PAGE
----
Oh yeah, and how can we forget his favorite watch brand Seiko? He will pick a Seiko any day, no holds barred, even when put against those occidental ones. Consequently, one particular that heretofore his passionate Seiko love was the Ref. 6309-704X Turtles. Launched in 1976, they were part of his teenage epoch. He has owned quite a few Turtles (one old and a few new re-issues), but among them, the King Turtle Green stood out to him the most.
He’d felt it was the pinnacle of Seiko’s execution, the razzle-dazzle, and the piece de resistance of what the stylish dive watch could be. It clads a ceramic bezel insert with a sapphire crystal (finally), and most mesmerizingly, a khaki green “Clous De Paris” checkered-board patterns dial that is en vogue today. No wonder I concurred with him entirely on this.
Yema Flygrat Pilot M1
Speaking of classic sports watches, he does not confine himself to purely those that tackle the ocean’s depth. That’s right, he loves his pilot watch affair too. As his live profession affiliates with aviation (and no, he’s not a pilot), he’s invariably fascinated with aeronautical instruments. Naturally, a no-frill design pilot watch excelling in precision timekeeping was his thing. So for his recent selection, he went with the latest French offering: the Yema Flygraf Pilo M1.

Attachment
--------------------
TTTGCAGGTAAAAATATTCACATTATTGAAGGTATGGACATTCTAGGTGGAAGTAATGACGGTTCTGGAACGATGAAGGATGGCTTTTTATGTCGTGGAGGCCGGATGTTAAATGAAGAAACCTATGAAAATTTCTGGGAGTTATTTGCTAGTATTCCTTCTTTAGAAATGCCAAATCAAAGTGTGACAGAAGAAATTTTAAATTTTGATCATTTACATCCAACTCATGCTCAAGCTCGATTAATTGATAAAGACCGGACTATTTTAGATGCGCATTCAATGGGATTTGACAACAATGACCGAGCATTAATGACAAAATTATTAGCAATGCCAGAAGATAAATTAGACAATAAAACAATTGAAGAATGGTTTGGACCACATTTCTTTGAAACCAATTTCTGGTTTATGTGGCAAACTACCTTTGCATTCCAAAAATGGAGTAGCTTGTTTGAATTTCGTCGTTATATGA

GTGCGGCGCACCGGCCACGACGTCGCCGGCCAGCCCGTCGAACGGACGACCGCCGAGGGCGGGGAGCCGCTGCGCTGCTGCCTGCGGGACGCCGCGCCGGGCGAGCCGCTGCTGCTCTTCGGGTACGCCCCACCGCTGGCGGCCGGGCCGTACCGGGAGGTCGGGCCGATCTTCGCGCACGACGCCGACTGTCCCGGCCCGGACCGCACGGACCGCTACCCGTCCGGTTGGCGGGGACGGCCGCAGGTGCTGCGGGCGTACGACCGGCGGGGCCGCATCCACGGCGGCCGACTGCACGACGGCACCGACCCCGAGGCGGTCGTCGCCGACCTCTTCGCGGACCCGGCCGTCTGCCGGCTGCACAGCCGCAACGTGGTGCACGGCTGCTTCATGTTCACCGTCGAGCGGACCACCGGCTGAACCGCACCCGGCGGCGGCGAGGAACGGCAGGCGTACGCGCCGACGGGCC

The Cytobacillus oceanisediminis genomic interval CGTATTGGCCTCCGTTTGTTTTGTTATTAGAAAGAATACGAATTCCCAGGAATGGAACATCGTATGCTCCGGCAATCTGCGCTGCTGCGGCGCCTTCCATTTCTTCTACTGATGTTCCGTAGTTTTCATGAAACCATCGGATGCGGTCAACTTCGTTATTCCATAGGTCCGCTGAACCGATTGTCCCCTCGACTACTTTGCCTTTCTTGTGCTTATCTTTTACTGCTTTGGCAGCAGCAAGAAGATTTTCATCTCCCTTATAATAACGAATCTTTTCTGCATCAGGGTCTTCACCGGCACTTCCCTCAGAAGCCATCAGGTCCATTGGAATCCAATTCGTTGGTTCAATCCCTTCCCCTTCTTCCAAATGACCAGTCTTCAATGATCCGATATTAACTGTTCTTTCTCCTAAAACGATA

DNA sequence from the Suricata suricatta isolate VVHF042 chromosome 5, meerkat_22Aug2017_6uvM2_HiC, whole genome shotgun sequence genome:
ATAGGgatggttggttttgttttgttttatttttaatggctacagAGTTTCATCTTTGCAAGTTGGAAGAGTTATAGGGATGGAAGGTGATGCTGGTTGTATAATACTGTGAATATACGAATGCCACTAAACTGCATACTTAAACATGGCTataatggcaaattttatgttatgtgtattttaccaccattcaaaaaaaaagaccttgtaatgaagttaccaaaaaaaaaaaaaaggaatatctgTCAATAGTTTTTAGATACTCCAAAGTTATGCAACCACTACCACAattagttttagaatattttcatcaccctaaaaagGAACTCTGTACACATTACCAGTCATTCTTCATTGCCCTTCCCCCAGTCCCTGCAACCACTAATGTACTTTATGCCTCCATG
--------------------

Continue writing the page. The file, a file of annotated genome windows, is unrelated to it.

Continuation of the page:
He then told me this is how pilot watches should be done today—an excellent modern interpretation with genuine hints of the brand’s heritage. The M1 is at that. It is apt for today’s market, bestowing a new satin steel bezel that matches the sharp-looking case. The 39mm dimension hits the sweet spot while behooving a military/aviation theme 24-hour matte dial, providing excellent legibility in any circumstances. Also, let’s not forget its in-house caliber YEMA2000 – an incredible feat as remarkable as the above Aquis Calibre 400.
As once mentioned by Hodinkee’s Danny Milton, “Now there’s a saying that goes, “this isn’t your grandfather’s [insert word here].” In the case of two-tone, in many cases, however, it is.”” In this context, the tantalizing combo of steel and gold hues is all the more relevant. We could see the embracement of the 80s fashion today, with brands re-releasing two-tone sports and dress watches in the trendiest ways. Well, and my dad couldn’t welcome it more by picking one with the best of both diving and aviation worlds: the newest Ocean 1 GMT Two-tone Black/Khaki Ceramic.
It’s quite a charm even for me, with its unique neo-vintage ceramic bezel in both black and a khaki tone (which I felt more mustardy), matching seamlessly to its rose gold “snowflake” handset. Steinhart meticulously paired the traveler’s diver with a matching pulchritudinous rose gold/steel bracelet, encapsulating the 80s nostalgia to its fullest. That said, aside from its empirically good looks, it represents some of the best value for money, modernly built “vintage” watches of today.